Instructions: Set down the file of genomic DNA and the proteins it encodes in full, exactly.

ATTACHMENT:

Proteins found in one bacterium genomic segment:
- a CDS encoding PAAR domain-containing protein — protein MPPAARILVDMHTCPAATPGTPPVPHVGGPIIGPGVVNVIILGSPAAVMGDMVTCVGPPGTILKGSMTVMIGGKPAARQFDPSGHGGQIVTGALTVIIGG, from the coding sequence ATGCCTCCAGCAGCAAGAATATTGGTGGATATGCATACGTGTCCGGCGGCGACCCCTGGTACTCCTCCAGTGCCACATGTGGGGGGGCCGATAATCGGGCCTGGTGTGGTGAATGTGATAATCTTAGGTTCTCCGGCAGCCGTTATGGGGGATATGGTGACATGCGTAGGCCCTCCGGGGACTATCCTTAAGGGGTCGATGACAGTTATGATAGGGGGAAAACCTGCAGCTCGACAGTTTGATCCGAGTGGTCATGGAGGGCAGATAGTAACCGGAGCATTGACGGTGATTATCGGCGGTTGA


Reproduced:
Proteins found in one bacterium genomic segment:
- a CDS encoding PAAR domain-containing protein — protein MPPAARILVDMHTCPAATPGTPPVPHVGGPIIGPGVVNVIILGSPAAVMGDMVTCVGPPGTILKGSMTVMIGGKPAARQFDPSGHGGQIVTGALTVIIGG, from the coding sequence ATGCCTCCAGCAGCAAGAATATTGGTGGATATGCATACGTGTCCGGCGGCGACCCCTGGTACTCCTCCAGTGCCACATGTGGGGGGGCCGATAATCGGGCCTGGTGTGGTGAATGTGATAATCTTAGGTTCTCCGGCAGCCGTTATGGGGGATATGGTGACATGCGTAGGCCCTCCGGGGACTATCCTTAAGGGGTCGATGACAGTTATGATAGGGGGAAAACCTGCAGCTCGACAGTTTGATCCGAGTGGTCATGGAGGGCAGATAGTAACCGGAGCATTGACGGTGATTATCGGCGGTTGA